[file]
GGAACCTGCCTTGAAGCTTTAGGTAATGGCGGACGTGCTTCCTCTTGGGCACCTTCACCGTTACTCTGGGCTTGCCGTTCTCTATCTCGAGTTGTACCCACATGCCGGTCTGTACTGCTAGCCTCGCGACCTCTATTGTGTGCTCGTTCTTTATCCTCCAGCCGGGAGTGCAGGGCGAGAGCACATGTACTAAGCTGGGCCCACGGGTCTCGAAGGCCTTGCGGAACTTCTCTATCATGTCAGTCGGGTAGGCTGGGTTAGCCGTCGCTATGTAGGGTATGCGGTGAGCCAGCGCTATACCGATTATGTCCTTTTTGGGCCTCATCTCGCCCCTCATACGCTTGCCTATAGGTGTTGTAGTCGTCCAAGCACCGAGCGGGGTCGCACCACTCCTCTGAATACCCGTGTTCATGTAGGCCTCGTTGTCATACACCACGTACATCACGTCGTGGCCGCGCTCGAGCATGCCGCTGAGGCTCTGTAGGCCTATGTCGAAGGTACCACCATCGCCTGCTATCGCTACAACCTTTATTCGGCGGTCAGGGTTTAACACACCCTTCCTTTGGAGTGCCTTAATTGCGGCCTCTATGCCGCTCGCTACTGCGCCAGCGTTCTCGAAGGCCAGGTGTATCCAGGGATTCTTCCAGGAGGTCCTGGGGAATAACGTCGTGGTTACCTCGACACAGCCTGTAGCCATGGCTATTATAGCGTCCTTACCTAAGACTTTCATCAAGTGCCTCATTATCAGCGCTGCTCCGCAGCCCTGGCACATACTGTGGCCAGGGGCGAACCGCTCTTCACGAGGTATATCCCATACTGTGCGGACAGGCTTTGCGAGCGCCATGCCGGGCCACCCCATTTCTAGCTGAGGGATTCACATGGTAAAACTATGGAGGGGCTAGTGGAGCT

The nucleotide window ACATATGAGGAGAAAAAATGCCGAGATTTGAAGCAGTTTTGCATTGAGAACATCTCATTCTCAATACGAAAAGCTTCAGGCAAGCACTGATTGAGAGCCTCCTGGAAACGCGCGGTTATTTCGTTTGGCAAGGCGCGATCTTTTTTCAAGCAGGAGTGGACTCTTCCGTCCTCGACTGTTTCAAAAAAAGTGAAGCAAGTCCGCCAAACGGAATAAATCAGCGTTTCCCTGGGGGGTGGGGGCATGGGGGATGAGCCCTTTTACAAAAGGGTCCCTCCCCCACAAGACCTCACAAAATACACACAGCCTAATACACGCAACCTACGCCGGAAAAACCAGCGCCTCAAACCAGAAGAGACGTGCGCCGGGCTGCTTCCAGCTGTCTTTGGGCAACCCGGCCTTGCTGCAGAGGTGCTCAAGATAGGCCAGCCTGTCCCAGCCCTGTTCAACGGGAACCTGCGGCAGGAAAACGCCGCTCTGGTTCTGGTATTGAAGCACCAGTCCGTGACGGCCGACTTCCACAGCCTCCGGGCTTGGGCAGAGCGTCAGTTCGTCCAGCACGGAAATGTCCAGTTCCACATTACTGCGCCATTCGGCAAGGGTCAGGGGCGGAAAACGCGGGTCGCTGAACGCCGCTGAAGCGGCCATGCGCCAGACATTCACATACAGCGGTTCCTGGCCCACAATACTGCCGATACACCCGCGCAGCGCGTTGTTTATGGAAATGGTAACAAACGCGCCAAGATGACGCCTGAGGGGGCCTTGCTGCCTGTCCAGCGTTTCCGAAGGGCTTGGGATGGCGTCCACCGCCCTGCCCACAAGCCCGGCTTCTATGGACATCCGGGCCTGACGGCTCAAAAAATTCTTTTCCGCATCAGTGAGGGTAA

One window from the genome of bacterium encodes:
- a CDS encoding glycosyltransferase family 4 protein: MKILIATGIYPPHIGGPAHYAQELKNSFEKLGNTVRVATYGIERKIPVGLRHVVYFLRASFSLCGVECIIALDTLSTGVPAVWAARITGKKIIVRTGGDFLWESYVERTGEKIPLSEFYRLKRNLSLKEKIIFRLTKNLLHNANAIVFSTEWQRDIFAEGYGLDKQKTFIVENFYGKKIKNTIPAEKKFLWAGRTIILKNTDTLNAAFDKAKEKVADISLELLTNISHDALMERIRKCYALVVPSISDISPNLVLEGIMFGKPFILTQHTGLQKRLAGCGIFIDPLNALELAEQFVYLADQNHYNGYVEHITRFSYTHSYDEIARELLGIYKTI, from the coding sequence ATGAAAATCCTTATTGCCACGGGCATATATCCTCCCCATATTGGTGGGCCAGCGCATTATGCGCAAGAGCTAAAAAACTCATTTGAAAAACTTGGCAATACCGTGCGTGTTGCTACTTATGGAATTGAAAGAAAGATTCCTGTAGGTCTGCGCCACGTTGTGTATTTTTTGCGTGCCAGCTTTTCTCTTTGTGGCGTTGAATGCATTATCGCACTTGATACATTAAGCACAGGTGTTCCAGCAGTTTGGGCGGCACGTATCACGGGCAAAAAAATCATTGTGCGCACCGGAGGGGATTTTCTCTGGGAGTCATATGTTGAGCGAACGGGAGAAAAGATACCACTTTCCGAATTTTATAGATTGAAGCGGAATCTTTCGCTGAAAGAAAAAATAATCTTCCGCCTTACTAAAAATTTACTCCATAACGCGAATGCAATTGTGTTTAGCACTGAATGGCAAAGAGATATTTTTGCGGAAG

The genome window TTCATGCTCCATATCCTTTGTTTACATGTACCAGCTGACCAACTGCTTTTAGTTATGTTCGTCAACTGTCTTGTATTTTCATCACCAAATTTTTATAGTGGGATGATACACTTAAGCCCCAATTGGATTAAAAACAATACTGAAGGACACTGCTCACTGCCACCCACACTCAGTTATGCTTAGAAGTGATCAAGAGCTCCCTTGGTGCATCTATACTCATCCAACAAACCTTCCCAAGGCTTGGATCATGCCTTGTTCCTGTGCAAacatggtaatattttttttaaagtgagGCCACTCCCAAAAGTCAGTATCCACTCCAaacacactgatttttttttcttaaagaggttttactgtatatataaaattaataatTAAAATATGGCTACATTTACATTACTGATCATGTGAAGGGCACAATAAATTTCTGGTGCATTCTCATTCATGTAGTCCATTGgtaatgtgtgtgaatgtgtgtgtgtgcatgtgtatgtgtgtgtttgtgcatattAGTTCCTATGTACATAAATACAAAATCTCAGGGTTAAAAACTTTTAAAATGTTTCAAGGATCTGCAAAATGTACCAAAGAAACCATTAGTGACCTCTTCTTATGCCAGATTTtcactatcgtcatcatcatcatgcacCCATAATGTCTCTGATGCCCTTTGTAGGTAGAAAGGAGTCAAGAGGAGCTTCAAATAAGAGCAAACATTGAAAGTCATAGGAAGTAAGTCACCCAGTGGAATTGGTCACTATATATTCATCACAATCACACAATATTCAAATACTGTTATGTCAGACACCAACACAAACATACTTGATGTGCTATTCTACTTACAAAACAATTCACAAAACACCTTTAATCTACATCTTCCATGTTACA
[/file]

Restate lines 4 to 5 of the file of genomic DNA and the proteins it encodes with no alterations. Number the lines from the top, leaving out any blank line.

- a CDS encoding glycosyltransferase family 4 protein: MKILIATGIYPPHIGGPAHYAQELKNSFEKLGNTVRVATYGIERKIPVGLRHVVYFLRASFSLCGVECIIALDTLSTGVPAVWAARITGKKIIVRTGGDFLWESYVERTGEKIPLSEFYRLKRNLSLKEKIIFRLTKNLLHNANAIVFSTEWQRDIFAEGYGLDKQKTFIVENFYGKKIKNTIPAEKKFLWAGRTIILKNTDTLNAAFDKAKEKVADISLELLTNISHDALMERIRKCYALVVPSISDISPNLVLEGIMFGKPFILTQHTGLQKRLAGCGIFIDPLNALELAEQFVYLADQNHYNGYVEHITRFSYTHSYDEIARELLGIYKTI, from the coding sequence ATGAAAATCCTTATTGCCACGGGCATATATCCTCCCCATATTGGTGGGCCAGCGCATTATGCGCAAGAGCTAAAAAACTCATTTGAAAAACTTGGCAATACCGTGCGTGTTGCTACTTATGGAATTGAAAGAAAGATTCCTGTAGGTCTGCGCCACGTTGTGTATTTTTTGCGTGCCAGCTTTTCTCTTTGTGGCGTTGAATGCATTATCGCACTTGATACATTAAGCACAGGTGTTCCAGCAGTTTGGGCGGCACGTATCACGGGCAAAAAAATCATTGTGCGCACCGGAGGGGATTTTCTCTGGGAGTCATATGTTGAGCGAACGGGAGAAAAGATACCACTTTCCGAATTTTATAGATTGAAGCGGAATCTTTCGCTGAAAGAAAAAATAATCTTCCGCCTTACTAAAAATTTACTCCATAACGCGAATGCAATTGTGTTTAGCACTGAATGGCAAAGAGATATTTTTGCGGAAG

The genome window TTCATGCTCCATATCCTTTGTTTACATGTACCAGCTGACCAACTGCTTTTAGTTATGTTCGTCAACTGTCTTGTATTTTCATCACCAAATTTTTATAGTGGGATGATACACTTAAGCCCCAATTGGATTAAAAACAATACTGAAGGACACTGCTCACTGCCACCCACACTCAGTTATGCTTAGAAGTGATCAAGAGCTCCCTTGGTGCATCTATACTCATCCAACAAACCTTCCCAAGGCTTGGATCATGCCTTGTTCCTGTGCAAacatggtaatattttttttaaagtgagGCCACTCCCAAAAGTCAGTATCCACTCCAaacacactgatttttttttcttaaagaggttttactgtatatataaaattaataatTAAAATATGGCTACATTTACATTACTGATCATGTGAAGGGCACAATAAATTTCTGGTGCATTCTCATTCATGTAGTCCATTGgtaatgtgtgtgaatgtgtgtgtgtgcatgtgtatgtgtgtgtttgtgcatattAGTTCCTATGTACATAAATACAAAATCTCAGGGTTAAAAACTTTTAAAATGTTTCAAGGATCTGCAAAATGTACCAAAGAAACCATTAGTGACCTCTTCTTATGCCAGATTTtcactatcgtcatcatcatcatgcacCCATAATGTCTCTGATGCCCTTTGTAGGTAGAAAGGAGTCAAGAGGAGCTTCAAATAAGAGCAAACATTGAAAGTCATAGGAAGTAAGTCACCCAGTGGAATTGGTCACTATATATTCATCACAATCACACAATATTCAAATACTGTTATGTCAGACACCAACACAAACATACTTGATGTGCTATTCTACTTACAAAACAATTCACAAAACACCTTTAATCTACATCTTCCATGTTACA